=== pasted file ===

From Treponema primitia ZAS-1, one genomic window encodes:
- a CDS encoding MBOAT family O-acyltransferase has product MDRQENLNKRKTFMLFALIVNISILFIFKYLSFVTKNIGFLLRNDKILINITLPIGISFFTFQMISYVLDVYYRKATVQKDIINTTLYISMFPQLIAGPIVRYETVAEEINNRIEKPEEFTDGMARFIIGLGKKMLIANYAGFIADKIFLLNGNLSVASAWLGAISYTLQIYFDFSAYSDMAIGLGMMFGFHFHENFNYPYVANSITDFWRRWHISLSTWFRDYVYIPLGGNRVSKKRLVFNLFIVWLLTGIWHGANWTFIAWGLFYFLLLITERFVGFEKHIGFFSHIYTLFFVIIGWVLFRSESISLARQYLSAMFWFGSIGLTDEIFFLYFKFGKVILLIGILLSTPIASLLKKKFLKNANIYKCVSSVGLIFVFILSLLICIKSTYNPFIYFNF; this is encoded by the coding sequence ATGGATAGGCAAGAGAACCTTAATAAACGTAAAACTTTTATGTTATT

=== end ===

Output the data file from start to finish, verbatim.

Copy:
From Treponema primitia ZAS-1, one genomic window encodes:
- a CDS encoding MBOAT family O-acyltransferase has product MDRQENLNKRKTFMLFALIVNISILFIFKYLSFVTKNIGFLLRNDKILINITLPIGISFFTFQMISYVLDVYYRKATVQKDIINTTLYISMFPQLIAGPIVRYETVAEEINNRIEKPEEFTDGMARFIIGLGKKMLIANYAGFIADKIFLLNGNLSVASAWLGAISYTLQIYFDFSAYSDMAIGLGMMFGFHFHENFNYPYVANSITDFWRRWHISLSTWFRDYVYIPLGGNRVSKKRLVFNLFIVWLLTGIWHGANWTFIAWGLFYFLLLITERFVGFEKHIGFFSHIYTLFFVIIGWVLFRSESISLARQYLSAMFWFGSIGLTDEIFFLYFKFGKVILLIGILLSTPIASLLKKKFLKNANIYKCVSSVGLIFVFILSLLICIKSTYNPFIYFNF; this is encoded by the coding sequence ATGGATAGGCAAGAGAACCTTAATAAACGTAAAACTTTTATGTTATT